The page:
Poor ferrets - all those terrible rumors go round about them: they smell, they bite, they're mean and nasty. They're even illegal to own in some places.
But Robin Hochgertel knows the real secret: "People who get ferrets have a tendency to become ferret addicts."
Hochgertel, who runs the Ferrets First rescue in Annandale, Va., says that ferrets are actually sweet and cuddly, and most of all, entertaining to watch. "They'll get in your lap, but they won't you let them hold them for very long. They always have something to see and something to do," she says.
Ferrets are smart enough to learn their names, and they bond to individual people. "They're so expressive - when you talk to them, they look right at you," says Lisa Vible of Elkton, Md., education director for the American Ferret Association. Vible should know: She currently has 18 of them.
But if you're considering a ferret, remember that those charming characteristics come at a price. Being intelligent, curious, and busy, ferrets have a lot of chances to get into trouble. "They're perpetual 2-year-olds," says Vible. "They're always into something."
So you'll need to ferret-proof your house from the point of view of a clever, long, skinny 2-year-old. "If their heads make it out, their bodies make it out," says Hochgertel, who recommends lying down on the floor to look for openings that would let them get behind or into cabinets and furniture, as well as unexpected ways out of a room or house.
And a social animal like a ferret needs company and attention. You should be prepared to let them out of their cages for several hours a day to exercise and socialize. They also enjoy rough play with one another such as chasing and wrestling that their human friends can't really provide. So although you probably don't want to start with 18 eighteen, you should consider getting more than one.
"One is a lot to take care of, because it requires your complete attention. If you have two, they play together," says Hochgertel.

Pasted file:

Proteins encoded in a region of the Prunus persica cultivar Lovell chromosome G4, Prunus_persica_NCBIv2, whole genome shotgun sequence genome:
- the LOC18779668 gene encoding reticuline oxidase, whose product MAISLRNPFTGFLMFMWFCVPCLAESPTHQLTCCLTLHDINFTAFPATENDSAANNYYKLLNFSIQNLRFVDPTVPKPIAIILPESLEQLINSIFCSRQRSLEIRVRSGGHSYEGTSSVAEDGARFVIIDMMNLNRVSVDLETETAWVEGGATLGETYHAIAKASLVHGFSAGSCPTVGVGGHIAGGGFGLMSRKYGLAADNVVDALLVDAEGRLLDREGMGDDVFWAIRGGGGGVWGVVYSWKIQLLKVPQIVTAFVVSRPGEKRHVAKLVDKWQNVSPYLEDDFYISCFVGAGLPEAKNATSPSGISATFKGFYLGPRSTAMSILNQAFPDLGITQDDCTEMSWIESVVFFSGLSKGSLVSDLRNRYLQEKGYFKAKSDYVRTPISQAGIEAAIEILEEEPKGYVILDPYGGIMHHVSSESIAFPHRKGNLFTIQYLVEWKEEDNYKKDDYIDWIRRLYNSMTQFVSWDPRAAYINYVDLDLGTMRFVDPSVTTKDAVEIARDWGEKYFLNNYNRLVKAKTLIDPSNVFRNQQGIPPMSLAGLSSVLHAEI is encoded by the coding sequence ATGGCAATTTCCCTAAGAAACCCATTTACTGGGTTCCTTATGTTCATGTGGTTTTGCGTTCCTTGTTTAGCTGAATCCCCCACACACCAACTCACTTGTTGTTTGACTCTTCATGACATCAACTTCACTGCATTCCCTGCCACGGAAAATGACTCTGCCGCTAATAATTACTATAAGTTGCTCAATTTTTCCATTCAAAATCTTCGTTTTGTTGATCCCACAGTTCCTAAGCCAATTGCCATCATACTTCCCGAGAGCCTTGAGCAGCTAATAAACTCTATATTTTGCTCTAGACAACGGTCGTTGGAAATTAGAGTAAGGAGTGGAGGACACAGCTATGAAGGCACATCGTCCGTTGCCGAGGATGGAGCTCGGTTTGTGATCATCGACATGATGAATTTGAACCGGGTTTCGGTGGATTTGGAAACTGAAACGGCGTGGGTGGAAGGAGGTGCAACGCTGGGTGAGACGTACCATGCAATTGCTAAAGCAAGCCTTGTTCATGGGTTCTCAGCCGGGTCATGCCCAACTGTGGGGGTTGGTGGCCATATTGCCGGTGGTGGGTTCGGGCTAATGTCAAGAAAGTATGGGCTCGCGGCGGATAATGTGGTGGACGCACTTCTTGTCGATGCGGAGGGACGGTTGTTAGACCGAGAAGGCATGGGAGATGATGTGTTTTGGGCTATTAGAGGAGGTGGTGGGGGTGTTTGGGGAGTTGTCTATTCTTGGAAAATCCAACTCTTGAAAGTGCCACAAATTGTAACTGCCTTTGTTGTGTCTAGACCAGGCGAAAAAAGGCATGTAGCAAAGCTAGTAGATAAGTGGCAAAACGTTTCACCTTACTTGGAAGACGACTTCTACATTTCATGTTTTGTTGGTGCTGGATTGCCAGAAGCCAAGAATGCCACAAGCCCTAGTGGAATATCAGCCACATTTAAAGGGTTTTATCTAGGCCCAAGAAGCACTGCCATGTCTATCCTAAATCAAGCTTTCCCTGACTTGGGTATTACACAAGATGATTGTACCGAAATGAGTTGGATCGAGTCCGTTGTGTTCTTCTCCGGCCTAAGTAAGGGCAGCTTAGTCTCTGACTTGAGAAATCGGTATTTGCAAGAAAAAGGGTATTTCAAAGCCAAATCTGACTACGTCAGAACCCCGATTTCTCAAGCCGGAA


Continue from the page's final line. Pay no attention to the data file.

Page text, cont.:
But even if your ferret has company, it's still a high-maintenance pet, more comparable to a dog than to most small caged animals. And like dogs or cats, they need regular vet care, which can be expensive. You'll need to find a specialist vet, who might not be nearby, and be prepared for possible major illnesses, including adrenal gland disease, which is common in these animals.
If you're prepared for all that, though, you're probably still wondering: what's this about the smell?
Hochgertel and Vible both say that the ferret's reputation for stinkiness is much exaggerated. Any animal has a characteristic body odor, but as with any other animal, proper care will minimize it. Hochgertel recommends the following steps in particular:
• Keep the cage clean. A ferret's cage should be lined with blankets and contain a litter box (don't use clay litter, she says, which gets stuck in their noses if they root in it). Launder the blankets at least once a week and scoop the litter every day.
• While regular cleaning of your ferret's litter box is obviously crucial, it's also important to start with a good diet. Some major commercial ferret diets are based on fish; avoiding these will result in a much less smelly output.
• Clean their outer ears regularly with a cotton swab. Ferrets also need regular nail trims, but Hochgertel says not to bathe them too frequently, which will actually increase odor by making their skin glands work overtime.
• Especially for a first-time ferret owner, try to get your new pet from a rescue. A rescue, with its in-depth experience, will give you a better education on the care of your ferret than a pet store can. And a rescue will make sure you're a good match with your ferret, because they do have different personalities.
Ferret addicts say their pets are indeed a big commitment, but well worth it.
"You're getting an animal that needs a lot of time to roam and play and be themselves. And they require a lot of vet care," says Vible. "I love them so much, so for me it's not a lot of work - but it is a lot of work."
On the Net:
American Ferret Association: www.ferret.org
Ferrets First rescue: ferretsfirst.org